Accessibility in the Workplace: The Importance of Communication
“So what are you doing after your undergrad?” How 4 U of T Students Are Figuring Out The Answer
Just Shoot Your Shot
The End of the School Year
Learning How to Own My Interview
What’s your one-minute success story?
This was the first question we had to ponder at the Career Centre’s Own Your Interview workshop, and I had no idea what to say. In my defense, it was 10 am, and I was incredibly sleep deprived. It was certainly a wake up call that I was NOT prepared to own my interview any time soon.
All About the Work Study Program
As a work-study Career Centre blogger, I think it’s about time I blog about U of T’s Work Study program.
U of T’s Work Study is available to U of T students registered in at least 2.0 courses from September to April of the school year. You cannot work more than 12 hours per week, and are paid at least minimum wage per hour. Usually, these jobs are relevant to your studies, interests, or anticipated careers.
Intrigued? Read on to hear how I found my work study position, how I make time for work with a full course load, and the lessons I learned from my current blogging job.
The Butterfly Effect and Your Career
Whenever something good comes out of an unrelated event, I’m filled with amazement and unease.
I’m amazed at the way unexpected conclusions and positive outcomes can be reaped from seemingly random events in an otherwise chaotic world. Often times, situations just fizzle out in predicable and direct ways. For example, you attend class, sit where you usually do, and then leave. But it’s always amazing when you attend class, sit in a different seat than usual, and end up becoming friends with someone you otherwise wouldn’t have had you not sat in that seat. This has happened to me four times since entering U of T. It’s the butterfly effect in action, you guys.
But I’m also filled with unease. What would have happened had I not taken that seat? Would something infinitely better have happened, or something tragically worse? There are so many possibilities and different outcomes—why did this one happen to transpire?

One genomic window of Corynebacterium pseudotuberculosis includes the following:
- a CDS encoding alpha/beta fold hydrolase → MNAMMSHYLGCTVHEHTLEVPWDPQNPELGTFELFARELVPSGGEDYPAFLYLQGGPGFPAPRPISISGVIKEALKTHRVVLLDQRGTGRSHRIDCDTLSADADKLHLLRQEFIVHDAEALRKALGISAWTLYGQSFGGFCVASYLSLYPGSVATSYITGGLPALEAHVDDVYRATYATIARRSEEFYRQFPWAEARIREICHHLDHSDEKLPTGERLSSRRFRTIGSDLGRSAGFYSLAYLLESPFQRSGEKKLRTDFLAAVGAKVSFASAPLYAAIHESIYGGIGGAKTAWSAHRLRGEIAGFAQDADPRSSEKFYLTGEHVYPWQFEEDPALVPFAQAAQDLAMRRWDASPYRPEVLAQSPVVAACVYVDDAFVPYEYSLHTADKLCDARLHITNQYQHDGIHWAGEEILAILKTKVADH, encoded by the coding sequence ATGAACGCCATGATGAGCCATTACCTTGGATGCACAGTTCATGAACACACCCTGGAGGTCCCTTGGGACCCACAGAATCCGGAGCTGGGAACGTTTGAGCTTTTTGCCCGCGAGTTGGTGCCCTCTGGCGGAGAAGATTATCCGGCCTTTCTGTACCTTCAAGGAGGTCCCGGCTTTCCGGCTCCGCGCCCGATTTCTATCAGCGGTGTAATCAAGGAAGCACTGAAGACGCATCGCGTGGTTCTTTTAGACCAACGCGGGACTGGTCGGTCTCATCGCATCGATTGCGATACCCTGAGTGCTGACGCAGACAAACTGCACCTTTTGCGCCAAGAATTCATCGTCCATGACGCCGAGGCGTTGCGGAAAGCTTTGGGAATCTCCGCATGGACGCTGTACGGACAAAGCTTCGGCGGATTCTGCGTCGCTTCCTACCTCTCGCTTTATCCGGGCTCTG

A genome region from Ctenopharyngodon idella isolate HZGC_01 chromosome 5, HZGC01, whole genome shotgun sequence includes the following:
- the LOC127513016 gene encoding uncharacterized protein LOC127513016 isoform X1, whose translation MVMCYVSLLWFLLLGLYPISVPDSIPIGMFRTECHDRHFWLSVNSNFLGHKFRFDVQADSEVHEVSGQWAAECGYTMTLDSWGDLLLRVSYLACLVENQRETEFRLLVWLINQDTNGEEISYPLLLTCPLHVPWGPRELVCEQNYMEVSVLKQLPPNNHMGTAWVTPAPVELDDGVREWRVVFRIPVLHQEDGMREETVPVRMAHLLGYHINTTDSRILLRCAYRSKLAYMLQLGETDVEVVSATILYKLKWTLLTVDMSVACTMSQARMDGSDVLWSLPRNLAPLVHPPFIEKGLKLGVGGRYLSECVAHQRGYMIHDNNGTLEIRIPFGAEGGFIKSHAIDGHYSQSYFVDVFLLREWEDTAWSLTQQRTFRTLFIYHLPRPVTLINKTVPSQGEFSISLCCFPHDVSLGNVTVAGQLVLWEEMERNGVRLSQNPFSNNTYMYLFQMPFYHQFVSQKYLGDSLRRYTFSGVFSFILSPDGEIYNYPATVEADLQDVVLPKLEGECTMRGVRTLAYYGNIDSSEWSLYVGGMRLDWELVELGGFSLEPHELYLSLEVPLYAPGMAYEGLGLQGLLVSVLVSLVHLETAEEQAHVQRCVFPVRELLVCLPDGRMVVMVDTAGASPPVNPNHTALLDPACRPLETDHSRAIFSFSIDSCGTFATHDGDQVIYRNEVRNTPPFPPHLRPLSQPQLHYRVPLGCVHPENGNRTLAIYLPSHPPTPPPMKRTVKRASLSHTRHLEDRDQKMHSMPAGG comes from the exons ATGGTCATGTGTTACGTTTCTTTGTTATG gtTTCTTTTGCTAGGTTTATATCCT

Anyway, I’m done waxing poetic. Two unexpected events happened recently, which really got me thinking about planned happenstance again, and the ways unrelated events can spur career opportunities.
The Phone Interview Blues
*Employer in Adele voice* Hello. It’s me. I was wondering if after all these emails you sent to me, can I call you, before you come in?
UofT Snapshots: Fourth Year and the Future
I am in my final year of undergrad and scheduled to graduate this June (by some terrible twist of fate, I graduate on the date of my birthday thereby having to spend my 22nd year of life in CON HALL). These past four years have been spent strolling around King’s College Circle, cramming at Robarts during unspeakable hours, and attending every puppy therapy event U of T has to offer. The fact that I may not be coming back next year has only recently hit me. As much as I tried to prepare for (see also: dread) the future, it actually did not occur to me that I’d soon be done my Bachelor’s. It’s a bittersweet feeling.
I embarked on a HONY-esque quest across campus to hunt down fellow fourth-years and ask them about their plans. Are you graduating? Taking a fifth year? Taking some time off? What have you learned here? What’s been a memorable U of T experience? Please share intimate details of your life with this random, unnaturally peppy stranger!
From my mini adventure I have concluded that 1) Apparently no upper years go to school because it proved quite difficult trying to find fourth years on campus and 2) Apparently all upper years are in the same boat of worry, anticipation, and excitement for their futures. So fear not, fourth year friends! Here are just some of the lovely students that attend our school, starting with the loveliest of all (me):